It's always fun returning to your childhood, especially when that return includes a high quality television show (or, if you will, a series of television movies) based on one of the most popular trilogies ever to grace the silver screen: Indiana Jones.
The Adventures of Young Indiana Jones: The Complete Volume One is now out on DVD in a 12-disc collection that includes seven full-length television movies and tons - I mean tons - of special features. I've never seen a 12-disc box set that contains "only" seven movies/episodes - that is, until now.
I won't begin to claim that in the week or so I had to review this collection that I watched most of the special features, but I will say I'm impressed by the amount of stuff that has been offered to fans. Of course, in reality, I would have preferred to get all three volumes in one collection, so I'd have all the movies rather than a bunch of documentaries, but hey, Paramount and Lucasfilm will make a lot more money by selling three volumes instead of one.
Having watched the first couple movies, it's nice to see that the production values still hold up quite well. These first two pictures focus on Indiana Jones as a young boy, as he travels around Egypt and Africa with his parents. Amazingly, I remembered small parts of the movies from when I was a child, but for the most part they played like new. These Young Indiana Jones movies featuring Corey Carrier are a bit slow at times as they feature Indiana more in learning mode as he collects information on different cultures and just happens to stumble across adventures accidentally. The later movies, starring Sean Patrick Flanery, are a bit more action based if I recall.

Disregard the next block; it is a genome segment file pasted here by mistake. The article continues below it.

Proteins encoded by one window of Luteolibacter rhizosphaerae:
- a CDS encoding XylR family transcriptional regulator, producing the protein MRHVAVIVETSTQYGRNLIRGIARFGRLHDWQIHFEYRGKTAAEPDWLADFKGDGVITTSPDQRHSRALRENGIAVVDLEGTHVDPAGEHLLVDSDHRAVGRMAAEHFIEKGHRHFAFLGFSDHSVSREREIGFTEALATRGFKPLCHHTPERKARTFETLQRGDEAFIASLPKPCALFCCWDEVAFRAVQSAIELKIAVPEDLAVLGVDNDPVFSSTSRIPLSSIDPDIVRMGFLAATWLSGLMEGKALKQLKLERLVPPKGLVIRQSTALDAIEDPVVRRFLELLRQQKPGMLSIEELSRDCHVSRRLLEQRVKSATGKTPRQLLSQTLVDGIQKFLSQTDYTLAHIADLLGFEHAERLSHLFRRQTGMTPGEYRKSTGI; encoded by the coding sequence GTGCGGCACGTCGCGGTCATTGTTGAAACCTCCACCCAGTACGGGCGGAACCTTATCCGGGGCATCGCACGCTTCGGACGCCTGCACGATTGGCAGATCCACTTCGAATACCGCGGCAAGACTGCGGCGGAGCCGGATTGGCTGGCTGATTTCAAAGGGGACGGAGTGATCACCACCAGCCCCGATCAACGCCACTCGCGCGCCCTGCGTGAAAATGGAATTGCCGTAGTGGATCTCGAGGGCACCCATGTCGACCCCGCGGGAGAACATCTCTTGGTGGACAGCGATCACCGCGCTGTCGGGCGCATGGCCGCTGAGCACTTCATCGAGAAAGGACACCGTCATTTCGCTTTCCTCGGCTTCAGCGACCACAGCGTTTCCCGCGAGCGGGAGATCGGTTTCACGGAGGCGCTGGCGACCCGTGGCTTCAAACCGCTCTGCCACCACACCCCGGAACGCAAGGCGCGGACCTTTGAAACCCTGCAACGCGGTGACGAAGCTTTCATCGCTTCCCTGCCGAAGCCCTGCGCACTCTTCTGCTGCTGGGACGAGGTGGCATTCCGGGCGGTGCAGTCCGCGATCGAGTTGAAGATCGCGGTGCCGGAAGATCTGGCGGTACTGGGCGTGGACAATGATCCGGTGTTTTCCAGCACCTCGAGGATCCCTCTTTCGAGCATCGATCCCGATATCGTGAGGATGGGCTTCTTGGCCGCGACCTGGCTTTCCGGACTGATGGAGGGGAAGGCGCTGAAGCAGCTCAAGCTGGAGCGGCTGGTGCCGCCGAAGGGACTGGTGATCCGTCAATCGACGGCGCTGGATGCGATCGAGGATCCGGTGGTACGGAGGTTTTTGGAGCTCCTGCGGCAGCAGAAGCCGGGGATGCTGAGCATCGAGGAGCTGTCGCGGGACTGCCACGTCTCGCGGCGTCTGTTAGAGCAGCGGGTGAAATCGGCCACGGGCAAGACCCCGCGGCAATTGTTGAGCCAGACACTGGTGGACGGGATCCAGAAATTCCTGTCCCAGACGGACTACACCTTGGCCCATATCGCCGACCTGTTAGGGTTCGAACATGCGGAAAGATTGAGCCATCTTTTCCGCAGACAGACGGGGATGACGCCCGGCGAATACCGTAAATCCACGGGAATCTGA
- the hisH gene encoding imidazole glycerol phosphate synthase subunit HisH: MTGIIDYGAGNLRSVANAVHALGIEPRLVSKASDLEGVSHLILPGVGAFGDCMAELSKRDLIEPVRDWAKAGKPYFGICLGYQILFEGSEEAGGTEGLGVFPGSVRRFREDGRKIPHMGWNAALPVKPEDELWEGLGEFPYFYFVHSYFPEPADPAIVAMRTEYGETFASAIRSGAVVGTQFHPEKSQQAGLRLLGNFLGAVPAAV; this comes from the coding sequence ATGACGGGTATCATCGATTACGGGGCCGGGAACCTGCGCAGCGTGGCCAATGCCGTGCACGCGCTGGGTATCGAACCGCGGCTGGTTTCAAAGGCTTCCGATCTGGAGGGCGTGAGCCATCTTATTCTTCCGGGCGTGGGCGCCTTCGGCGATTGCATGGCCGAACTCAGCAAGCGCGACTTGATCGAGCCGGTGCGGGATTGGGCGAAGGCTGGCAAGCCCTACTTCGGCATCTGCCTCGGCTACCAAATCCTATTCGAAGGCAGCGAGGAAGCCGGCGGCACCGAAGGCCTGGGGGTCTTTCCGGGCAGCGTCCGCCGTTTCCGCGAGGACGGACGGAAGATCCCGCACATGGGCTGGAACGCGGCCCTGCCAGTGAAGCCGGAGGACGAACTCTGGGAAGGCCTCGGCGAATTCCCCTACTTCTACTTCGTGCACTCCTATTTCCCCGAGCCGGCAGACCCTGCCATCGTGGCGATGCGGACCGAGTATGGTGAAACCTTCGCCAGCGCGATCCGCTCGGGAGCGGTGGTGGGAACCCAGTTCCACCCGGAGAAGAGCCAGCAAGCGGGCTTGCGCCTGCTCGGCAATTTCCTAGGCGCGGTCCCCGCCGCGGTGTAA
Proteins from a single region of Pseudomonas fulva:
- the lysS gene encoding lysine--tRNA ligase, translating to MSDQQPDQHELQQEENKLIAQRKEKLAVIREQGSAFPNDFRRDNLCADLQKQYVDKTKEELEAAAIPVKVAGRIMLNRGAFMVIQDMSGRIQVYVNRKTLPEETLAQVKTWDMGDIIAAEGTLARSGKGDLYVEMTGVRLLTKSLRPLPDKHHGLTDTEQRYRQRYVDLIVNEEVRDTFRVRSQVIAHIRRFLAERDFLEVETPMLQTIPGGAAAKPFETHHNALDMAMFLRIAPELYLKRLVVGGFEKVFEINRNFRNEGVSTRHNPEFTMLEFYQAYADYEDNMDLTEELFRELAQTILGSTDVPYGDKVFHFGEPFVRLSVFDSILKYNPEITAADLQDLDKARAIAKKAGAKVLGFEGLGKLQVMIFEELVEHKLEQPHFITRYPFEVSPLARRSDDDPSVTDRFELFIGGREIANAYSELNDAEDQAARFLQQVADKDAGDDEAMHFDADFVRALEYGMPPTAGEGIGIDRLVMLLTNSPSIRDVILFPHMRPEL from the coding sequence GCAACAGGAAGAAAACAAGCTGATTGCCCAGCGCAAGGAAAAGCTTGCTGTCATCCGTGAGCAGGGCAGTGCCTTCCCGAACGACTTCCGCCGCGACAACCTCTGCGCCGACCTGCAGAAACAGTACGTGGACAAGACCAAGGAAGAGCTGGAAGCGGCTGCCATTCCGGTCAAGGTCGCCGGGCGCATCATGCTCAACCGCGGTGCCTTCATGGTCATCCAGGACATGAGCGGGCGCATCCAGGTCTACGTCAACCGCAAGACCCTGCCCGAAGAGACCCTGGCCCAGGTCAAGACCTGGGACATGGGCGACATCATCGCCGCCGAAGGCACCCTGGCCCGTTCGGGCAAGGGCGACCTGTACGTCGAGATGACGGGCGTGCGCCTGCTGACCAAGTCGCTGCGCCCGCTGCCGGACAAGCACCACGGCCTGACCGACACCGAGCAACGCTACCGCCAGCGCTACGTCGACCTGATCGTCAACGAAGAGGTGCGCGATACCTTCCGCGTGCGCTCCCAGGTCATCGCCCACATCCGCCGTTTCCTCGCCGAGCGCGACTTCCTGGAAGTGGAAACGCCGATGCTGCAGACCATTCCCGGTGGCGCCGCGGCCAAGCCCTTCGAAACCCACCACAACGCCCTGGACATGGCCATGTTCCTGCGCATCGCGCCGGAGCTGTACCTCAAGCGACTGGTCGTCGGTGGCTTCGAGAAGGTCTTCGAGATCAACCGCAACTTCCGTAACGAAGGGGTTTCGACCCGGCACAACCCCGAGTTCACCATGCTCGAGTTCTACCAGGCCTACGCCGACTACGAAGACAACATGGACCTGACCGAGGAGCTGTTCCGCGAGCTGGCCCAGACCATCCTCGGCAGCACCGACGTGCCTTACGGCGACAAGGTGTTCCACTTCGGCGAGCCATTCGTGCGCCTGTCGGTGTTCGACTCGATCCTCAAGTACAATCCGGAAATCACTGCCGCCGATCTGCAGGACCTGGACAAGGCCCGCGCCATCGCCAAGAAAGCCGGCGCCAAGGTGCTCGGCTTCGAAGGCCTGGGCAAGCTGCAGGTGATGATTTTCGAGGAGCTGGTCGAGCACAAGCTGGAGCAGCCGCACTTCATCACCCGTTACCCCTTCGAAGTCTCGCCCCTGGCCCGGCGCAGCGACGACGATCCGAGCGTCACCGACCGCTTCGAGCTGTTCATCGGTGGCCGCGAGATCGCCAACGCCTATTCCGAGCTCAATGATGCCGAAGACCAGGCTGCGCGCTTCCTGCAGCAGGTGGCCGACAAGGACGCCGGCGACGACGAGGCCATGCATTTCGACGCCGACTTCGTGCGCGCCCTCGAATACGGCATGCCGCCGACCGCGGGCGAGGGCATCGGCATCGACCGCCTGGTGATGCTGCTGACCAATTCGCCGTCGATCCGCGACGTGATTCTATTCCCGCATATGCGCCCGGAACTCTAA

Of course, these movies are actually re-edited versions of The Young Indiana Jones Chronicles, the series of 45-minute shows that featured an old Indiana Jones who flashbacked to his childhood and teenage years typically in the same episode. Apparently, Mr. Lucas decided to do what he liked to do - revise things he already created and "finished" and make 2-hour movies out of them, effectively removing the alternating storylines, flashbacks and old Indiana Jones (I don't remember particularly enjoying watching Indiana Jones as an old man anyway) to make a more chronological series of movies. The result is that the first several films focus entirely on Carrier's Indiana, which means that the adventures aren't quite as explosive. Still, it's a good way to go, although I'd rather view the episodes how they were originally intended - and how I remember them.
Fans of the show and fans of Indiana Jones should certainly take a look at the box set, as these movies, even if reconstructions based on the original series, are pretty well done and do a good job of extending the Indiana Jones storyline.